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SCOPE AND SEQUENCE IN CURRUCULUM ORGANIZATION

Scope it is the total breadth of the activity in a subject field. This determines the extent or limits of activity or coverage. Example:
1. Economic Security 2. Peace and Order 3. Hygiene and Sanitation 4. Home Beautification

5. Food Production 6. Recreation 7. Civic Life 8. Moral Life

Sequence is the placement of curriculum content or learning experience from the standpoint of time. Example:
Grades I & II Home and family life and living in our schools III Living in our town and province. IV The Filipino and their past. V The Filipino nation and its resources. VI The Philippines in the community of Eastern and Western hemispheres and in the emerging work community

Steps in Curriculum Organization 1. Consideration of the educational aims to be achieved. 2. Formulation of educational objectives. 3. Selection and organization of the content. 4. Procedures and methods to be used to accomplish aims. 5. Selection of techniques for the evaluation of outcomes. 6. The selection of references and materials to be used by the learners and by the teachers. 7. Determination of specific grade outcomes and standards of attainment.

Selection and Organization of Content and learning Experiences in Curriculum Development


Curriculum Organization is the systematic arrangement of content and educational learning experiences for the effective employment of human and material resources for the attainment of educational objectives. refers to the structure and form of the curriculum.

Types of Curriculum Organization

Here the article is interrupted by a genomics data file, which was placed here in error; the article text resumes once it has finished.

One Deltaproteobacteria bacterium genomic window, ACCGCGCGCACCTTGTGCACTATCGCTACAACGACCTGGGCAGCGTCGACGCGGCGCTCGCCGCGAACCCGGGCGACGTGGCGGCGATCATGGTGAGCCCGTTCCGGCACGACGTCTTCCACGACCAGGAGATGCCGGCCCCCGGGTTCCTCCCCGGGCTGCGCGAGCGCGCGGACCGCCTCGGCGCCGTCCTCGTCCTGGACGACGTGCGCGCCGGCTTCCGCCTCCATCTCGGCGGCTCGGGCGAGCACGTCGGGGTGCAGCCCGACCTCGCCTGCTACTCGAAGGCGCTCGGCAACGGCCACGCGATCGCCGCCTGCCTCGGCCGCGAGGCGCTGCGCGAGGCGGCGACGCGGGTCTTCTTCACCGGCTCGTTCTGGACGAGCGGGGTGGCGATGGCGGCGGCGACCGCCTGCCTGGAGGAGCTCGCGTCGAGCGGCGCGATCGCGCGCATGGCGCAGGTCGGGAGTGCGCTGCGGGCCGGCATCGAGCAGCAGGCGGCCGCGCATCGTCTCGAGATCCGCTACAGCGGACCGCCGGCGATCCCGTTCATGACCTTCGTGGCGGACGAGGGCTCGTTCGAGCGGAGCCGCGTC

1. Traditional Curriculum Patterns 2. Integrative Curriculum Patterns 3. Unified Program 1. Traditional Curriculum
a. Subject curriculum is an organization in which the school subjects

constitute the basis for organizing the school experiences of learners.


b. Correlated curriculum is one that articulates and establishes

relationships between two or more subjects on the basis of a topic or a theme, or teaching similar topics on two or more subjects simultaneously in an effort to help students gain a better understanding of such topics.
c. Broad Fields Curriculum is essentially an effort to overcome the

compartmentalization and atomization of the curriculum by combining several specific areas into larger fields.
2. Integrative Curriculum - entirely eliminates school subject division and

broad fields of subject matter and organizes the learning experiences of the work of the school around the learners needs, interests, abilities, major functions of social life, and normal activities of learners.
a. Learner-Centered Curriculum is one that organizes its learning